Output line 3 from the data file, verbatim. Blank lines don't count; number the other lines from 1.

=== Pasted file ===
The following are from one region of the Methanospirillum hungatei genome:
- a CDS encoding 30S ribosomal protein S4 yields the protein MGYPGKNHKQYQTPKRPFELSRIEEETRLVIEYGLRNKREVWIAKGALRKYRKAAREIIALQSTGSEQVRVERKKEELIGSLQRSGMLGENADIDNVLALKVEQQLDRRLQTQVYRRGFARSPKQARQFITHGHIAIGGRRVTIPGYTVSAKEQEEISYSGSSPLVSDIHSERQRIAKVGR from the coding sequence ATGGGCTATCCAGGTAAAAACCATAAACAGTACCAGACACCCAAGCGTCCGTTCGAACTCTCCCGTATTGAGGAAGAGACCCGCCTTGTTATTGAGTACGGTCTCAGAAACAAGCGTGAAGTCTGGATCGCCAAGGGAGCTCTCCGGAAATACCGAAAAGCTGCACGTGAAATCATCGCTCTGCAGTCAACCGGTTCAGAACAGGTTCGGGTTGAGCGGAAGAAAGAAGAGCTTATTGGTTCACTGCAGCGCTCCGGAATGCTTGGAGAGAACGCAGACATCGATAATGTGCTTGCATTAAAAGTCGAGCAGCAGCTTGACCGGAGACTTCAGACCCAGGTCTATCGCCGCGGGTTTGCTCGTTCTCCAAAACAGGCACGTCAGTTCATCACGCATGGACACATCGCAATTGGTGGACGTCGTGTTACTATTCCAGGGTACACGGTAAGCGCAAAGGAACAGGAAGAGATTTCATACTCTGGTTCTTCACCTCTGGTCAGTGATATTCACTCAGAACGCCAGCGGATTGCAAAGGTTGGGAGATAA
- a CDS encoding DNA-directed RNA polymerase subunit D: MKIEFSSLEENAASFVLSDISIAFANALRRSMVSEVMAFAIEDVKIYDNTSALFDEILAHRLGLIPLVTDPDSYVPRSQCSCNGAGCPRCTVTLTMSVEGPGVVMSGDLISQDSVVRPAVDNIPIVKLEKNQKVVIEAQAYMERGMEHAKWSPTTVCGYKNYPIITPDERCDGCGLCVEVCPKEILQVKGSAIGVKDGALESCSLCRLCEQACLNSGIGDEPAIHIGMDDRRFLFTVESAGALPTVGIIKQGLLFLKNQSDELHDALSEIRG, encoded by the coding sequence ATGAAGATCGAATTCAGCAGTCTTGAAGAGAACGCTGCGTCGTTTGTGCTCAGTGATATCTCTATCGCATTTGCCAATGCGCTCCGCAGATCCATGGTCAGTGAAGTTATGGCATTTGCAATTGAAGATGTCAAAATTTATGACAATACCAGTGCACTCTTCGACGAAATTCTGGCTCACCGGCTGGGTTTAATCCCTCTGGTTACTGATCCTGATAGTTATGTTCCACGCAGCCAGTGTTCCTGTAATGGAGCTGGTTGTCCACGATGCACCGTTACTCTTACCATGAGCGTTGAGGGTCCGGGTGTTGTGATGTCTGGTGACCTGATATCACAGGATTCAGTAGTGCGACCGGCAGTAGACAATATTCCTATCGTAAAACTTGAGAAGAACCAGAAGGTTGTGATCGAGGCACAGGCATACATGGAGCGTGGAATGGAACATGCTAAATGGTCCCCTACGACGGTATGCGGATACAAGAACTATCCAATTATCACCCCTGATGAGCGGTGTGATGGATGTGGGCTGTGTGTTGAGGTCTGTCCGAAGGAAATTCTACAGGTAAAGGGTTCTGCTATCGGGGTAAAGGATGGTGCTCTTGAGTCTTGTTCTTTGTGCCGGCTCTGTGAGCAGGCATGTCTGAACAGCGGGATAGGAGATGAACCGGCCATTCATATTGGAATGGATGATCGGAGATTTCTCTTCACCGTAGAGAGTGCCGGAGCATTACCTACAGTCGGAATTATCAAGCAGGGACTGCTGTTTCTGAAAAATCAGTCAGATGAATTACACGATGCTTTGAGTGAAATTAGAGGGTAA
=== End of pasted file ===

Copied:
- a CDS encoding DNA-directed RNA polymerase subunit D: MKIEFSSLEENAASFVLSDISIAFANALRRSMVSEVMAFAIEDVKIYDNTSALFDEILAHRLGLIPLVTDPDSYVPRSQCSCNGAGCPRCTVTLTMSVEGPGVVMSGDLISQDSVVRPAVDNIPIVKLEKNQKVVIEAQAYMERGMEHAKWSPTTVCGYKNYPIITPDERCDGCGLCVEVCPKEILQVKGSAIGVKDGALESCSLCRLCEQACLNSGIGDEPAIHIGMDDRRFLFTVESAGALPTVGIIKQGLLFLKNQSDELHDALSEIRG, encoded by the coding sequence ATGAAGATCGAATTCAGCAGTCTTGAAGAGAACGCTGCGTCGTTTGTGCTCAGTGATATCTCTATCGCATTTGCCAATGCGCTCCGCAGATCCATGGTCAGTGAAGTTATGGCATTTGCAATTGAAGATGTCAAAATTTATGACAATACCAGTGCACTCTTCGACGAAATTCTGGCTCACCGGCTGGGTTTAATCCCTCTGGTTACTGATCCTGATAGTTATGTTCCACGCAGCCAGTGTTCCTGTAATGGAGCTGGTTGTCCACGATGCACCGTTACTCTTACCATGAGCGTTGAGGGTCCGGGTGTTGTGATGTCTGGTGACCTGATATCACAGGATTCAGTAGTGCGACCGGCAGTAGACAATATTCCTATCGTAAAACTTGAGAAGAACCAGAAGGTTGTGATCGAGGCACAGGCATACATGGAGCGTGGAATGGAACATGCTAAATGGTCCCCTACGACGGTATGCGGATACAAGAACTATCCAATTATCACCCCTGATGAGCGGTGTGATGGATGTGGGCTGTGTGTTGAGGTCTGTCCGAAGGAAATTCTACAGGTAAAGGGTTCTGCTATCGGGGTAAAGGATGGTGCTCTTGAGTCTTGTTCTTTGTGCCGGCTCTGTGAGCAGGCATGTCTGAACAGCGGGATAGGAGATGAACCGGCCATTCATATTGGAATGGATGATCGGAGATTTCTCTTCACCGTAGAGAGTGCCGGAGCATTACCTACAGTCGGAATTATCAAGCAGGGACTGCTGTTTCTGAAAAATCAGTCAGATGAATTACACGATGCTTTGAGTGAAATTAGAGGGTAA